Matthias Haag

Gemini’s enthusiastic CEO

‘Proud of the whole team’

Managing Gemini’s operation with a passion: Matthias Haag. Fluent in German, English and Dutch, he is the ideal person to unite all the parties concerned. A good time to look back at recent events with him. An intensive period of activity, that much is clear. But also an exciting time – especially for a person who likes to work in a project-oriented way. ‘It’s good to contribute something to the world.’

‘You create something tangible, you go from A to B, you change something in the world, you help build something.’

Photo Jesse Don

The materials to be shipped from Eemshaven to Gemini Wind Farm’s Operation & Maintenance: the Siemens maintenance ship Windea la Cour and one of the two special helicopters.

How does a mechanical engineer from Darmstadt end up in the offshore wind energy sector? Matthias Haag takes us on a short journey through his personal history. ‘My father was an engineer, and in the region where I grew up many people ended up working in industry. I was attracted to projects from an early age. You create something tangible, you go from A to B, you change something in the world, you help build something. I’m still proud when I fly over the first Dutch wind farm near Egmond: I helped to build it.’ In his first job at Shell, he started working offshore straight away. That knowledge would later stand him in good stead: ‘At Shell, they’re very good at thinking in terms of scenarios and in taking alternatives into account. What do we do if plan A doesn’t work, do we have a plan B? This problem crops up regularly when you’re working on a project. Something unexpected happens every day. You have to be able to cope with things like that.’


Building a team

Matthias’ fascination with wind energy is closely linked to his desire to make a socially relevant contribution. ‘Don’t get me wrong, I’m no tree hugger. But I do think it’s important to do something useful. And renewable energy is definitely one of those things.’ From an early age, he was interested in building in water – building with people came later. During the start-up of a new company that generates electricity from wave energy, he learned how to put together the best possible team. And all these threads came together in December 2013: ‘I got a telephone call asking me if I wanted to manage Gemini. To be honest, I had to pause and think about it. Will this ever happen, will we really be able to build it – these were the types of questions I had to ask myself.’ Matthias dared to leap into the unknown: ‘By that time, the development team was already well advanced. I was able to concentrate on building up the organisation.’ Everybody worked extra hard in the spring of 2014, with a double milestone in May: the financial close and the sinking of the first onshore pile. After all the preparations, 2015 was what Matthias Haag now calls the busiest year: ‘All the cables and all the foundations were installed. And we got offshore electricity. I went out to take a look a couple of times; it was a really impressive operation. With its very own complexity: what do we do where and when do we do it?’ 2016 is the year of the turbines, no doubt about that: ‘Positioning 150 windmills in the space of just six months, that’s an amazing achievement. It makes me proud, especially of the whole team, including the contractors. The people did get on very well with each other. So I deliberately based my management strategy on a mix of cultures. That produces the best insights and the best results. Looking back, I’d like to have had more women in the team, but that didn’t work out as I had hoped.’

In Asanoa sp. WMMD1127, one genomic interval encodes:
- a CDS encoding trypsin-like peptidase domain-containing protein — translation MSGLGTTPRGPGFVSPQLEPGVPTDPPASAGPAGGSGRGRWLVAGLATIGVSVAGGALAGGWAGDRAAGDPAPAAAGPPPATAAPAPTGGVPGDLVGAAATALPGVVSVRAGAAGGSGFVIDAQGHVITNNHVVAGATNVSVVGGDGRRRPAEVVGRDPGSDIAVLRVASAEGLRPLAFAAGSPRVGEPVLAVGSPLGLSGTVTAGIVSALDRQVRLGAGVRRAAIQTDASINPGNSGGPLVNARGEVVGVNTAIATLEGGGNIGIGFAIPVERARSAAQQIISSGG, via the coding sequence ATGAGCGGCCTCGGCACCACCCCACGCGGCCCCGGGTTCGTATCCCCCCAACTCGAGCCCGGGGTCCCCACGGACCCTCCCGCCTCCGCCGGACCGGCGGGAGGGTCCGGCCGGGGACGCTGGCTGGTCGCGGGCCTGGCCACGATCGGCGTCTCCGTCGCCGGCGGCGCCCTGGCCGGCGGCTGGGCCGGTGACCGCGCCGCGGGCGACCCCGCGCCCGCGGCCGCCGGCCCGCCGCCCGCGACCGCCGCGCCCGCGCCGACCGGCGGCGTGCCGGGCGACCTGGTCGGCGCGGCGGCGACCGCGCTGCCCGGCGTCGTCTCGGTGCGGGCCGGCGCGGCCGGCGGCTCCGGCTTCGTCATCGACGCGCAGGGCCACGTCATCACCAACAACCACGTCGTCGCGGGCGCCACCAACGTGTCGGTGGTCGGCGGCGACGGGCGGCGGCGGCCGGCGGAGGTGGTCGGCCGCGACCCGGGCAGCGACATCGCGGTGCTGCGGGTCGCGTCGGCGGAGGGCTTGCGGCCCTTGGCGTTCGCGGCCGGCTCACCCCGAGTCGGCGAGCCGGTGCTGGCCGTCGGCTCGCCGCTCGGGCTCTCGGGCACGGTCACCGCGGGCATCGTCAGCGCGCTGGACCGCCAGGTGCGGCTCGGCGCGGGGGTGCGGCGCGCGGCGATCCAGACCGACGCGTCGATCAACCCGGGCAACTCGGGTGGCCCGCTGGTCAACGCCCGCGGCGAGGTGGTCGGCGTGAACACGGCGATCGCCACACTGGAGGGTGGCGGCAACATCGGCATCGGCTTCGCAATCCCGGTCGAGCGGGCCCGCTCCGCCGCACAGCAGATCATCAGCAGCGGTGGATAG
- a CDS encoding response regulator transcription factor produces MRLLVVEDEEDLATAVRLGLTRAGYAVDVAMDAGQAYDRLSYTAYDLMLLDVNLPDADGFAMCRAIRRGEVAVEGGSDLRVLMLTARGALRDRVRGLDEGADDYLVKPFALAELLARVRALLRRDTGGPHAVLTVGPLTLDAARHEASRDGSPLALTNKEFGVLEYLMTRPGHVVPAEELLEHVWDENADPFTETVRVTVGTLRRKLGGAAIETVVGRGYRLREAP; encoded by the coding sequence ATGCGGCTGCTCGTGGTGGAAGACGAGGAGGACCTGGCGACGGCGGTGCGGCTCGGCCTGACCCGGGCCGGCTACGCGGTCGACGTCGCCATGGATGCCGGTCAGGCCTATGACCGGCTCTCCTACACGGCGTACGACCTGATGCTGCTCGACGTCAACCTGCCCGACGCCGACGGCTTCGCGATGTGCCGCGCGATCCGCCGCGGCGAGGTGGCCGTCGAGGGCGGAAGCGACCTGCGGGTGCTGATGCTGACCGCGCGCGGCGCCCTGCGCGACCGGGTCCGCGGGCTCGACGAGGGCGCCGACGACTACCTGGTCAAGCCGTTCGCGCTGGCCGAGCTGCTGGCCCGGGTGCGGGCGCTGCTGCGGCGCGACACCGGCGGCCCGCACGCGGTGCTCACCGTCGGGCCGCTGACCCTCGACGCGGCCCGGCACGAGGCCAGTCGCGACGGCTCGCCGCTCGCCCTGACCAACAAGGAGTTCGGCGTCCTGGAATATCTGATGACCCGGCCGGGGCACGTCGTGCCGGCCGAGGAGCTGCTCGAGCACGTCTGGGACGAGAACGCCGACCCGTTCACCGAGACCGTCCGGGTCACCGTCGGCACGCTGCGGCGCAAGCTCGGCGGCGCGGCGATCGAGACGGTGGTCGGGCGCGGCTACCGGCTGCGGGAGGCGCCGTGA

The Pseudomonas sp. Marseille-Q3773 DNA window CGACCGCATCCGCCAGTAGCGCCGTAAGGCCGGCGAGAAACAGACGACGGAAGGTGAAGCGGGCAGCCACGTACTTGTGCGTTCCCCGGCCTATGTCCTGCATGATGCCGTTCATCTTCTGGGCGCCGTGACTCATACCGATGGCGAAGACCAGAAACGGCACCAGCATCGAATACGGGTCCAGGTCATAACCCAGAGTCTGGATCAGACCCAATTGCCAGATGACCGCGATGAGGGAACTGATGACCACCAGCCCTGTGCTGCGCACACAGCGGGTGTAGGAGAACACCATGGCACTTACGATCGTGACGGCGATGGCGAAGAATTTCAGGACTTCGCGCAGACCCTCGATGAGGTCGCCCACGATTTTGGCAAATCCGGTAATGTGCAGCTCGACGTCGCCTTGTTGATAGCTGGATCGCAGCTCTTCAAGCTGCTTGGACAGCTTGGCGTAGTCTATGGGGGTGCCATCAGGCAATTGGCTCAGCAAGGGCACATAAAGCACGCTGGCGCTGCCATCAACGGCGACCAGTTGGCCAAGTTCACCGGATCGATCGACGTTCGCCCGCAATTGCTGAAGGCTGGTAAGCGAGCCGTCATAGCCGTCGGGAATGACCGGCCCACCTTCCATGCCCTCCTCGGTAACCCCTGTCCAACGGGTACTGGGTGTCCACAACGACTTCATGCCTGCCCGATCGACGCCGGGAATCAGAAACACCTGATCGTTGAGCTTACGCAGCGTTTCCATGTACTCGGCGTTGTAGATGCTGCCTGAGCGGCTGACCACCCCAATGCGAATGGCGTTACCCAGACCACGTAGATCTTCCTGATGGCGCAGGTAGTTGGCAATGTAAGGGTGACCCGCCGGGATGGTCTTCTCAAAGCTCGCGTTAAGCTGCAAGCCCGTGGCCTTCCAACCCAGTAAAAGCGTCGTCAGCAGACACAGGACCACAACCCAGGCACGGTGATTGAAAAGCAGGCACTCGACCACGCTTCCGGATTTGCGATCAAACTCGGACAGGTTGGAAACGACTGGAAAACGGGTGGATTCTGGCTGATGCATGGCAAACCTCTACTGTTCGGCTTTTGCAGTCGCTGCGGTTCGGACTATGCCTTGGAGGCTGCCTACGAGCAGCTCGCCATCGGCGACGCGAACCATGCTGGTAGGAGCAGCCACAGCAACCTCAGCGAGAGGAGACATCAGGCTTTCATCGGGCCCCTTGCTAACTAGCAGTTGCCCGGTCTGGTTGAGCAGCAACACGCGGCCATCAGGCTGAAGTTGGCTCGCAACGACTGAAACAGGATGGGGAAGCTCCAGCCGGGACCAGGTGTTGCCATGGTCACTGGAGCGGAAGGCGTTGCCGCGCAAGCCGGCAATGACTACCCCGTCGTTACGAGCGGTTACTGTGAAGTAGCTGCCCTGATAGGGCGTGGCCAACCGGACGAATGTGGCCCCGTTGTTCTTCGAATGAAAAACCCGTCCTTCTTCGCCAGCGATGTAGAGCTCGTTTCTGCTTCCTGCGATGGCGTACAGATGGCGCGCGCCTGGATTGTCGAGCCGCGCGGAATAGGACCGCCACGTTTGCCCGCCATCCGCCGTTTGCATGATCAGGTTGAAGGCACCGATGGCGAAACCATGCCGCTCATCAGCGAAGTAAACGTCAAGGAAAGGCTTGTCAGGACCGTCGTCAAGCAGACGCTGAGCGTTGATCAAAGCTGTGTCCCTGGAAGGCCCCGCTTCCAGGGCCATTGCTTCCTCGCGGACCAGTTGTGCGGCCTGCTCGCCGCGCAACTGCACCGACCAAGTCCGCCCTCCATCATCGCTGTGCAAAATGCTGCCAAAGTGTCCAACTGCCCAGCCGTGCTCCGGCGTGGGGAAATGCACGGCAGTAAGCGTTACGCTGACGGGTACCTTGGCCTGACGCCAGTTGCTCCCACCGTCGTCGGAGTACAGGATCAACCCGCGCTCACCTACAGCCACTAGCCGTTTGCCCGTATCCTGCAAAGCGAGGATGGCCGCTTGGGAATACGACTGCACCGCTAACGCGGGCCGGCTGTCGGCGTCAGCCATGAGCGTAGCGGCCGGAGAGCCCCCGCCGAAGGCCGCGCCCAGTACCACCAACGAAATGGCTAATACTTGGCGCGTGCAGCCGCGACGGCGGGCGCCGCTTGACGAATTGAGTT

Early involvement

Looking forward to 2017 and further?  ‘The year of the operations! The windmills have to start running. To produce as much electricity as possible, that’s our goal. Siemens and Van Oord have done great work; now operations and maintenance will be the new focus for the organisation. Supported by a special maintenance ship – available 24/7 – and two modern helicopters. It’s also quite a challenge to get all of those things up and running.’ As a result, the transition from construction to operation is progressing more gradually than in a conventional power plant: ‘It’s not just a question of pressing a button. Here, we’re delivering the turbines one by one, so the phases overlap more. The same applies to all the contractors and subcontractors working on the wind farm. We keep a close watch on that.’


‘Positioning 150 windmills in

the space of just six months, that’s

an amazing achievement.’


Meanwhile, the Gemini organisation is really changing. That too is part of the job, Matthias explains: ‘The construction staff are all moving on to new projects. With Gemini as a reference project on their CVs, they’ll have a bright future. We’re now becoming an operational organisation. You need different people for that. I deliberately brought them on board in 2014 so that they could help us with the decisions we needed to make during that early phase. And they were already responsible for the contact with the companies that will soon perform the maintenance, of which Siemens is obviously the most important. Early involvement means they know how the project looks; so no unpleasant surprises after the handover.’ His summary of the project in one sentence: ‘The way it looks now: safe, on time and on-budget, and with a great team. That’s Gemini for me.’